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This is an excellent 5-day literary analysis of Shakespeare’sKing Learfor AP classes

Subject:

Language Arts  

Grades:

9, 10, 11, 12  

Title – Reading Shakespeare’s King Lear
By – Megan Hodge
Primary Subject – Language Arts
Grade Level – High School/AP

Unit Goals/Intended Outcomes

      1. The student will read and watch a Shakespearean play to build an understanding of the text, of themselves, and of the culture of Elizabeth England and for personal fulfillment -

      (VA SOL 12.3: Relate literary works and authors to major themes and issues of their eras).

      2. The student will compare and contrast the text of the play to a modern film adaptation -

      (VA SOL 12.2: Critique relationships among purpose, audience, and content of presentations; critique effectiveness of presentations).

      3. The student will be able to define and apply the literary terms associated with drama -

      (VA SOL 12.6: Describe the conflict, plot, climax, and setting; identify the most effective elements of selected plays).

      4. The student will analyze the use of imagery and symbol (blindness, madness, disguise, storms) in the play -

    (VA SOL 12.5: Explain how imagery and figures of speech [personification, simile, metaphor] appeal to the reader’s senses and experience).

Rationale

    Shakespeare is solidly enshrined in literary canon, not just for his sheer productiveness, but also for creating some of the best examples of Elizabethan drama. King Lear is often considered one of Shakespeare’s finest works, and is a suitable choice for continuing students’ introduction to Shakespeare. As the play explores several themes common to the playwright’s other works and at the same time is very complex, analyzing it will provide good preparation for the AP exam as well as hone students’ critical skills.

Lesson Sequence

      Day 1: discuss Act I scene i in the context of the previous night’s reading (on Shakespearean theatre) and focus on the theme, conflict, and structure as established through exposition.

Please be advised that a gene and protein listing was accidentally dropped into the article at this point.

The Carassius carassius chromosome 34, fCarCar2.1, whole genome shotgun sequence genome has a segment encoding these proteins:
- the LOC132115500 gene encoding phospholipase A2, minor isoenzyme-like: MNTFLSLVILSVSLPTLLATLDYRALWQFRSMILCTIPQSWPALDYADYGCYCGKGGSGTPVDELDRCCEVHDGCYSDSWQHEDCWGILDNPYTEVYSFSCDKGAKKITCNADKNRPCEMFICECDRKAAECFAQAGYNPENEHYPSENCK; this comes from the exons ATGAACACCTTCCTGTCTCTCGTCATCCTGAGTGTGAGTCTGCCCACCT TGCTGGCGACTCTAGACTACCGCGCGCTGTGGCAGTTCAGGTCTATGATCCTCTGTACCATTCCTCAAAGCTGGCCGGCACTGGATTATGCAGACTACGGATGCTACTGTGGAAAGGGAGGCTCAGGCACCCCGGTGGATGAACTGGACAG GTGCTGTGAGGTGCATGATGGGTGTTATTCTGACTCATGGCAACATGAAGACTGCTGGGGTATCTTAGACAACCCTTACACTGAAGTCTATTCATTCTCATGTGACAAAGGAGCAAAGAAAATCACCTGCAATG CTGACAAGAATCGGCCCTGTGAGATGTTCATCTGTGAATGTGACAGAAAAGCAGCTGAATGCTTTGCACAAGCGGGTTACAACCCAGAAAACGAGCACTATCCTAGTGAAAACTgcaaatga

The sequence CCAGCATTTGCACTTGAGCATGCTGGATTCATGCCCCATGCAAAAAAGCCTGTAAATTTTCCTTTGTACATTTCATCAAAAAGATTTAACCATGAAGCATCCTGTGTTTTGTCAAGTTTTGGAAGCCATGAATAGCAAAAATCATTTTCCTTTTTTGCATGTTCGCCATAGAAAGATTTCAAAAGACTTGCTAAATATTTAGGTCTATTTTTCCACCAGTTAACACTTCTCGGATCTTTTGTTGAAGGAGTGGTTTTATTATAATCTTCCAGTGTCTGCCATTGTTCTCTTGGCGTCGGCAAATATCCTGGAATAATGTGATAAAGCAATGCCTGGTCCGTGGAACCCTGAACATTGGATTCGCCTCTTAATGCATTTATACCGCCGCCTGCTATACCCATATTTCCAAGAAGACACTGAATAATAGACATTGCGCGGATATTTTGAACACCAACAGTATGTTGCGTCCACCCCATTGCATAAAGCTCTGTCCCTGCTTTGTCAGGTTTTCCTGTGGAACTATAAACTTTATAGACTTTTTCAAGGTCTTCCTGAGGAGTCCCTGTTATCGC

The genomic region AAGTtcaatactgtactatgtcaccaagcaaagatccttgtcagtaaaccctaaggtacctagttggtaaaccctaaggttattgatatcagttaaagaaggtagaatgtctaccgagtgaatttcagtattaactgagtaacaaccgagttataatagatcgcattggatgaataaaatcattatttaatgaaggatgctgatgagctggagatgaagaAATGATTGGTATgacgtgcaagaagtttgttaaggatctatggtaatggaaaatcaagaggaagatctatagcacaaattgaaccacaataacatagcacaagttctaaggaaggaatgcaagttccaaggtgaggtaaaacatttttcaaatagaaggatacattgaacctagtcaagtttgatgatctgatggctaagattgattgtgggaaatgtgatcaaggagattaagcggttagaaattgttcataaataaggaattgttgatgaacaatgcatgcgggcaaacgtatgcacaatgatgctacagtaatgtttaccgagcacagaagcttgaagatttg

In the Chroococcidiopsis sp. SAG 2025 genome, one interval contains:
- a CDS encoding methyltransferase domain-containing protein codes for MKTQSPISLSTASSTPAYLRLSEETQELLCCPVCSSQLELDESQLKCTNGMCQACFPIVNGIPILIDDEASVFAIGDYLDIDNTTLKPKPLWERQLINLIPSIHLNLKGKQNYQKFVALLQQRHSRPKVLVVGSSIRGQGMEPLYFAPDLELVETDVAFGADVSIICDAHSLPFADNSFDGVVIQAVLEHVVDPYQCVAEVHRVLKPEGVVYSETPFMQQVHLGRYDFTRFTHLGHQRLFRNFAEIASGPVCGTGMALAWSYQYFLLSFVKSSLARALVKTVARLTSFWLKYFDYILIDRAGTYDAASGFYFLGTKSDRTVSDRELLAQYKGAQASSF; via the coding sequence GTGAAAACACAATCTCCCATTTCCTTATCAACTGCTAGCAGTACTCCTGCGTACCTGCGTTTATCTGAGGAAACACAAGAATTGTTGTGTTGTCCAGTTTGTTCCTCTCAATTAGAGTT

Day 2: watch Act I of a film version of the play, and discuss scenes two through five in terms of the parent-child conflicts between Lear and his daughters and Gloucester and his sons.
      Day 3: watch Act II of a film version of the play, and discuss character and theme.
      Day 4: watch Act III of a film version of the play; continue discussion, emphasizing plot development, foils, and the storm symbolism.
    Day 5: watch Act IV of a film version of the play, and discuss King Lear’s/Gloucester’s character development within the act.

Day 1

Performance Objectives:

      1. The student will be able to explain how they think the play will progress based on their previous knowledge -

      (VA SOL 12.3: Relate literary works [...] to major themes and issues of their eras).

      2. The student will be able to understand most of the play’s dialogue, which will be demonstrated by reading a portion of today’s scene aloud and then analyzing it -

      (VA SOL 12.6: Compare and contrast ways in which dialogue and staging contribute to the theme).

      3. The student will be able to draw connections to King James I with King Lear -

    (VA SOL 12.3: Relate literary works and authors to major themes and issues of their eras).

Lesson Procedures and Activities:

      Introduction: open class by asking how the dialogue between Lear and his daughters sets up the theme for the rest of the play.
    Presentation: have four students play the parts of Lear, Goneril, Regan, and Cordelia and read aloud 1.1.37-155. Discuss this passage as a class, responding both as audience members and as critics, emphasizing the theme, conflict and structure. Is Lear’s reaction fair? Compare and contrast Lear with King James I and his opinions on the divine right of kingship, keeping in mind that James was a patron of Shakespeare’s acting company and that it was illegal to portray a reigning monarch on the stage.